Describing what “Steal a Pencil for Me” is about might actually do a disservice to this affectionately observed documentary. Indeed, some auds are bound to be irrecoverably turned off by the very notion of a pic involving a man who intros himself thusly: “I’m a very special Holocaust survivor. I was in the camps with my wife and my girlfriend — and believe me, it wasn’t easy.” Fortunately, helmer Michele Ohayon (“Cowboy del Amor”) treats her tricky subject matter with sufficient sensitivity to keep doc from ever seeming offensively flip or overly sentimental. Global tube exposure awaits after limited theatrical play.
It helps a lot that Ohayon has subjects as vibrantly engaging as Jack Polak and Ina Soep, an elderly but animated Jewish couple. Married for 60 years, they vividly recall their chance meeting at a party in their native Holland — at a time when Jack, though still married, already was considering divorce — and their reunion shortly afterward as prisoners in a concentration camp near the Dutch village of Westerbork (the same camp, pic duly notes, where Anne Frank and her family were held before their deportation to Auschwitz).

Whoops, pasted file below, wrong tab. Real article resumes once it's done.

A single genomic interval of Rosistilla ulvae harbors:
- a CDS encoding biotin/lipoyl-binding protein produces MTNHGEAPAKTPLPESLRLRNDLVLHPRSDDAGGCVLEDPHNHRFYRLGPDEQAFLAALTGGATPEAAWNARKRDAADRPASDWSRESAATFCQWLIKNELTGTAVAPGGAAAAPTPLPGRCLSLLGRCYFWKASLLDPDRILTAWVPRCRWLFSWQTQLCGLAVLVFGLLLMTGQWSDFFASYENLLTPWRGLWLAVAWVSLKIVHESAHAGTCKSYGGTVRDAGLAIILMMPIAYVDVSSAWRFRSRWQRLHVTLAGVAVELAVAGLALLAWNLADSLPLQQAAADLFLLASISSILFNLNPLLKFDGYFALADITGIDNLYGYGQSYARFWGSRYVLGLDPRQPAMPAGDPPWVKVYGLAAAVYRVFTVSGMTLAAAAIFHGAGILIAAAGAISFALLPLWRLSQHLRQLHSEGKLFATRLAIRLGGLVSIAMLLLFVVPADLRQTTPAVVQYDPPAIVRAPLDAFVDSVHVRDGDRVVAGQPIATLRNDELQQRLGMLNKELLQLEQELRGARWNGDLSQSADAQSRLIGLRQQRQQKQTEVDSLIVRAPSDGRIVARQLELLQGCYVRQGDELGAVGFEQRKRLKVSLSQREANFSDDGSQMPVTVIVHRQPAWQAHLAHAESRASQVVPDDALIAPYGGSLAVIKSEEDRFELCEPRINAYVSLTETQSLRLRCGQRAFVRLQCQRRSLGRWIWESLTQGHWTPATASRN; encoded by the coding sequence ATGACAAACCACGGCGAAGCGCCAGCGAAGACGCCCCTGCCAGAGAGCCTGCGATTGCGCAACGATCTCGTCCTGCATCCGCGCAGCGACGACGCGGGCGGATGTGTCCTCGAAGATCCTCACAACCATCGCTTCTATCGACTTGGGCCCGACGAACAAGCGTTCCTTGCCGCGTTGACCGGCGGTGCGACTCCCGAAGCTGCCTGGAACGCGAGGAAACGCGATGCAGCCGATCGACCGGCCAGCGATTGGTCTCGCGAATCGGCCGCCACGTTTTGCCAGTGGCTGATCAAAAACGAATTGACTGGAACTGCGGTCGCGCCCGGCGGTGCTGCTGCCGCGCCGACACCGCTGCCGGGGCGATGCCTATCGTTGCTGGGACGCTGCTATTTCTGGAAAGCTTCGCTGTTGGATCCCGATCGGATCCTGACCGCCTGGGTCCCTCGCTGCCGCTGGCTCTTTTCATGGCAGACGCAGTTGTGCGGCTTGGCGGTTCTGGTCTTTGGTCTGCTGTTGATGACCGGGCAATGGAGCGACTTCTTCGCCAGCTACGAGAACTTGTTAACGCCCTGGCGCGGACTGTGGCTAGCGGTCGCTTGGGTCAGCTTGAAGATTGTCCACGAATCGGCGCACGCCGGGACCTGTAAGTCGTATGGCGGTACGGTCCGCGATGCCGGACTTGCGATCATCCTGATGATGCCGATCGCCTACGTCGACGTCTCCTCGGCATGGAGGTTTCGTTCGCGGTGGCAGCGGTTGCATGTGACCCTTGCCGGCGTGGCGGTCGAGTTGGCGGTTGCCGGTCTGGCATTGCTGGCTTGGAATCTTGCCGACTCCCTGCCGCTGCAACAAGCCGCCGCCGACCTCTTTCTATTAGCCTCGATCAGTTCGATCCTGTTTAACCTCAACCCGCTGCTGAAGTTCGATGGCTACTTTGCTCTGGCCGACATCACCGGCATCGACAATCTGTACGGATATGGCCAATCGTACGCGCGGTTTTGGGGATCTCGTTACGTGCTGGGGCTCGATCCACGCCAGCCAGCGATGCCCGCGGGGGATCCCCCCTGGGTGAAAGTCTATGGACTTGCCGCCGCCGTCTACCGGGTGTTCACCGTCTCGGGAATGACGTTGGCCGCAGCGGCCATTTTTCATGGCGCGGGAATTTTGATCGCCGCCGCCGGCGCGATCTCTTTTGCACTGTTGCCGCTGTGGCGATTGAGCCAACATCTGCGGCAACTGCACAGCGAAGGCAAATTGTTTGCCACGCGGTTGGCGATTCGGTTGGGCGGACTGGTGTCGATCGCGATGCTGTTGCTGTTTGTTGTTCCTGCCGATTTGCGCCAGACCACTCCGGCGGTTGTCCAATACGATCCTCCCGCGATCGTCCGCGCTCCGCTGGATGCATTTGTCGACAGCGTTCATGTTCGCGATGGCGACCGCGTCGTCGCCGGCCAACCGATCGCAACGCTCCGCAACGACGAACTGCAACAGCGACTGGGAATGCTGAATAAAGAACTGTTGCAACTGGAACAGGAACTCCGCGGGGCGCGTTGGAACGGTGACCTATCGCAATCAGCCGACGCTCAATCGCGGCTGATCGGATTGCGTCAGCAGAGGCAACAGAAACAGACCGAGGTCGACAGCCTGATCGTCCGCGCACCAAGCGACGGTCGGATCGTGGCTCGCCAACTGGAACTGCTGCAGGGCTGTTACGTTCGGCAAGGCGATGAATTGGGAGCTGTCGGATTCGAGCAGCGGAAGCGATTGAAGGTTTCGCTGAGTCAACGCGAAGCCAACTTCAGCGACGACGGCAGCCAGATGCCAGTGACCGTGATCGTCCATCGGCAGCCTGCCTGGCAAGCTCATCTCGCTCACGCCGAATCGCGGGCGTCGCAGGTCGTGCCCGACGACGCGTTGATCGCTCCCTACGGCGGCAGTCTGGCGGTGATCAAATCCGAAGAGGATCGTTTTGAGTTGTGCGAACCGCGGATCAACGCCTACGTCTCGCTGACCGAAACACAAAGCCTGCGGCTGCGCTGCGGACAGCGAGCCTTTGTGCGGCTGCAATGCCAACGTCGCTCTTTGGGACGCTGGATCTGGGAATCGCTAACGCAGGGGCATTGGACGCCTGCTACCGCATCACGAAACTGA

Manja, Jack’s wife, also was imprisoned there. And while she, too, had soured on their marriage, she vigorously objected to her husband’s dalliance with another woman. But that didn’t keep Jack and Ina from maintaining a discreet yet ardent courtship — and exchanging the many passionate letters that inspired the pic’s title — during their long months at Westerbork and, later, Bergen-Belsen.
Ina and (especially) Jack provide fascinating running commentary on Ohayon’s well-crafted assemblage of archival photos and footage. (Actors Jeroen Krabbe and Ellen Ten Damme effectively read selections from the couple’s letters.) Their unaffected charm and blunt-spoken candor as storytellers — and their obvious love for each other, evident in glimpses of their contemporary lives in Manhattan — serve pic well.
The couple is so engaging, and their tale so gripping, that only rarely does a viewer pause to wonder how very different the now-deceased Manja’s recollections might be.